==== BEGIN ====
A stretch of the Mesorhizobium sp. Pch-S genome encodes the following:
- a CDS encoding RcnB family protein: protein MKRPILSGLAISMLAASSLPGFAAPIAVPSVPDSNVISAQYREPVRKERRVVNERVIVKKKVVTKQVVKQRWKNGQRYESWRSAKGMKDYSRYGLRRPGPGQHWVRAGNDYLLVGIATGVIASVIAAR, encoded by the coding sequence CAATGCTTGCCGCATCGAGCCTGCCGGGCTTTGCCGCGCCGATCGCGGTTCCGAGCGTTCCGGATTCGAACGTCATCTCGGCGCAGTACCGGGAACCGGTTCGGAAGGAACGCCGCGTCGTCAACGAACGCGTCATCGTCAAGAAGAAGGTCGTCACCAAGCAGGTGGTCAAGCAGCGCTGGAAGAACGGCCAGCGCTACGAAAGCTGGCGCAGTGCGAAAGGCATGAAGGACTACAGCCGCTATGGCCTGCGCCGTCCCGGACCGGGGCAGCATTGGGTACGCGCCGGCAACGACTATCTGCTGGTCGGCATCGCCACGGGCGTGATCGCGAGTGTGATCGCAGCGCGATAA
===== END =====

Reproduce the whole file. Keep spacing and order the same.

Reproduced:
A stretch of the Mesorhizobium sp. Pch-S genome encodes the following:
- a CDS encoding RcnB family protein: protein MKRPILSGLAISMLAASSLPGFAAPIAVPSVPDSNVISAQYREPVRKERRVVNERVIVKKKVVTKQVVKQRWKNGQRYESWRSAKGMKDYSRYGLRRPGPGQHWVRAGNDYLLVGIATGVIASVIAAR, encoded by the coding sequence CAATGCTTGCCGCATCGAGCCTGCCGGGCTTTGCCGCGCCGATCGCGGTTCCGAGCGTTCCGGATTCGAACGTCATCTCGGCGCAGTACCGGGAACCGGTTCGGAAGGAACGCCGCGTCGTCAACGAACGCGTCATCGTCAAGAAGAAGGTCGTCACCAAGCAGGTGGTCAAGCAGCGCTGGAAGAACGGCCAGCGCTACGAAAGCTGGCGCAGTGCGAAAGGCATGAAGGACTACAGCCGCTATGGCCTGCGCCGTCCCGGACCGGGGCAGCATTGGGTACGCGCCGGCAACGACTATCTGCTGGTCGGCATCGCCACGGGCGTGATCGCGAGTGTGATCGCAGCGCGATAA